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Party line on border? Unity

Opposition leader Sam Rainsy has requested his lawmakers consult with the party before speaking publicly on the Vietnamese border issue, according to a CNRP spokesman. Mark Roy
Opposition leader Sam Rainsy has requested his lawmakers consult with the party before speaking publicly on the Vietnamese border issue, according to a CNRP spokesman. Mark Roy

Party line on border? Unity

Opposition leader Sam Rainsy yesterday told his lawmakers to consult with the party and get their facts together before speaking out on the sensitive Vietnam border issue, according to a spokesman.

Addressing his troops after almost a month abroad, the Cambodia National Rescue Party president stressed that work would continue on determining whether Cambodia had lost land to Vietnam but called for a more unified and considered approach, said CNRP spokesman Yem Ponhearith.

“We do not instruct [our members] to stop [talking about border issue], but before speaking out, [we] need to discuss, we need real, verified documents to take a stance that we can consider the stance of Cambodia National Rescue Party to avoid [taking individual stances],” he said.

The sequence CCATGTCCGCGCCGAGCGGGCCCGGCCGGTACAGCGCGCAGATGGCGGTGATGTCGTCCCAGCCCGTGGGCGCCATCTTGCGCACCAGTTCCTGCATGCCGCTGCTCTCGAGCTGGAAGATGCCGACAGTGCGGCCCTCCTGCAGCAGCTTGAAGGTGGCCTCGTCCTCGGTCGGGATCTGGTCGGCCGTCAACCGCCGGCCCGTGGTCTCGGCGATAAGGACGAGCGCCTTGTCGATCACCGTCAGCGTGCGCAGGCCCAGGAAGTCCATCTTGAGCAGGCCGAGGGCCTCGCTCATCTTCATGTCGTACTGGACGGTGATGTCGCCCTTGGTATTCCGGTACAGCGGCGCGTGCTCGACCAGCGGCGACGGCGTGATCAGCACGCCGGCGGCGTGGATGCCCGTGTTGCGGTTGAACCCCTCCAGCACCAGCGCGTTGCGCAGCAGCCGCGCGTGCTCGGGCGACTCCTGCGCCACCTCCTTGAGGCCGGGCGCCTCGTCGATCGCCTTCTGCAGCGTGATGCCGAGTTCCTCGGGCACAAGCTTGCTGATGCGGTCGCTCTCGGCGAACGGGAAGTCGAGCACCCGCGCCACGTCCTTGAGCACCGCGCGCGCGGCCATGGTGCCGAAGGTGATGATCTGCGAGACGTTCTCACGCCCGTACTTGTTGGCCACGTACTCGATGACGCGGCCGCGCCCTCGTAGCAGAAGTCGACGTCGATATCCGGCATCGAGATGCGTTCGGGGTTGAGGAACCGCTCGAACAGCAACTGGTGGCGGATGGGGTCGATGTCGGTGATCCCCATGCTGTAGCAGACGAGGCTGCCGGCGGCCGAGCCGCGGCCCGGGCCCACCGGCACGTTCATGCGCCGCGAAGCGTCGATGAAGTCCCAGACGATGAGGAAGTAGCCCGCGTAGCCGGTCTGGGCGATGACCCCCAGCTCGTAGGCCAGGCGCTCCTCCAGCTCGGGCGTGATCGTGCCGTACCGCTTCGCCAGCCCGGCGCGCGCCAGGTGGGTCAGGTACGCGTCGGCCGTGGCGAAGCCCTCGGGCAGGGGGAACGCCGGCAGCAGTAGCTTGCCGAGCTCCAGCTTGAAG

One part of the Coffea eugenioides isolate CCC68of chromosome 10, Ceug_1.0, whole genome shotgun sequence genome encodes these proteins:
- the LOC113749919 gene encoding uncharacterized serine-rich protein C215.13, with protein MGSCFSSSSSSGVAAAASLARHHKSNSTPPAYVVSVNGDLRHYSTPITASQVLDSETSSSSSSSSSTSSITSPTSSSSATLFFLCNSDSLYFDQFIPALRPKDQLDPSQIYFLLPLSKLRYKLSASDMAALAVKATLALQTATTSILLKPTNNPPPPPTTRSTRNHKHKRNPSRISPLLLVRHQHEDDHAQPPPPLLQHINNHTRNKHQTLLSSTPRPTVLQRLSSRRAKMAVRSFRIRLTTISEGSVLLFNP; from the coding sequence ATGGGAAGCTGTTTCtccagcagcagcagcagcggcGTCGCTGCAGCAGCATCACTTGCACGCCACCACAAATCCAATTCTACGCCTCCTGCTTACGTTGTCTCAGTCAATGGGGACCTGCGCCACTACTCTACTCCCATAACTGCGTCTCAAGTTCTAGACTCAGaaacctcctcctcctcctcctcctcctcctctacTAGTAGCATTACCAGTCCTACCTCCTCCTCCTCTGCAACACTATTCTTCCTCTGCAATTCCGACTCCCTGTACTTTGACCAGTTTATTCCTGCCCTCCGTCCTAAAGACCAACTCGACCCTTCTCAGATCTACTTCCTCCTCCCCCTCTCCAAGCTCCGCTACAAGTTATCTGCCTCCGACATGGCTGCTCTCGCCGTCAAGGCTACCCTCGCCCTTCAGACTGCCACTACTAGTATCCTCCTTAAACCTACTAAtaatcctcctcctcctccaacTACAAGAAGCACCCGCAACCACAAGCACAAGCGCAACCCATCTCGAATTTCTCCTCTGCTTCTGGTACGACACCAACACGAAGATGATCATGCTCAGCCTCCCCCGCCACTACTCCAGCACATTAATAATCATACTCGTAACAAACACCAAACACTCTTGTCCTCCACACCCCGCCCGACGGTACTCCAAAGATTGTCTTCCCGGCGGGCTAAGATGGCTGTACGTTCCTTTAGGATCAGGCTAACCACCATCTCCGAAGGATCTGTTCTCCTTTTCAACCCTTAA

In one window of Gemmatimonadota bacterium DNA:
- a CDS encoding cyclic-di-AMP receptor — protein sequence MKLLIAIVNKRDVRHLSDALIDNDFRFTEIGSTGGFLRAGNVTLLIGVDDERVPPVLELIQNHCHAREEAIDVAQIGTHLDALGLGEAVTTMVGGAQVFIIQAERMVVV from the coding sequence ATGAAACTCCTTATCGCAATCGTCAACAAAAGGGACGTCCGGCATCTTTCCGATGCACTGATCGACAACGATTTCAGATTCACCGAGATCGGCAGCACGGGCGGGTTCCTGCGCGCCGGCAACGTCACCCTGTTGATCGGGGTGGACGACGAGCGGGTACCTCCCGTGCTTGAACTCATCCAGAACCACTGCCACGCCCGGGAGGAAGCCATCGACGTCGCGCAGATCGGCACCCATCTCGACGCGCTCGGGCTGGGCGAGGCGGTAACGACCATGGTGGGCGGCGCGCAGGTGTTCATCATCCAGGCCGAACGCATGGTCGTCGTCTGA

Rainsy’s comments, delivered to lawmakers at the party’s Phnom Penh headquarters, follow remarks by his deputy Kem Sokha last week, who said the party would steer clear of the issue to avoid raising political tension.

Ponhearith stressed that the Vietnam border was just one of many issues concerning the party.

He also said the party’s leadership had yet to organise negotiations with the ruling Cambodian People’s Party about releasing 15 imprisoned CNRP activists, including Sam Rainsy Party Senator Hong Sok Hour.

The men, say the opposition, were jailed in response to the CNRP’s claims of government complicity in territorial loss to Vietnam, either by way of improper demarcation or neglecting to halt territorial violations.

Since the crackdown, the party has increasingly sought to draw a distinction between its official stance and those of individual lawmakers such as Um Sam An, Real Camerin and Mao Monyvann, all outspoken critics of the government’s border policies.

Yim Sovann, also a CNRP spokesman, said the party’s future border campaigning would be guided by five principles developed by Rainsy.

Posted on Facebook, they include ceasing direct attacks on the CPP and individuals, not rising to accusations, reframing the issue as a bilateral dispute rather than a political clash, and improving research.

Saying the party wanted to shift its focus away from the focus on maps, he added: “There’s not just the map, but how the demarcation has been implemented and whether neighbouring countries have respected that.”

Cambodian People’s Party spokesman Sok Esyan welcomed the CNRP’s new approach. “We have never been narrow-minded with people sharing opinions, but the opinions must be in a constructive spirit,” Eysan said.

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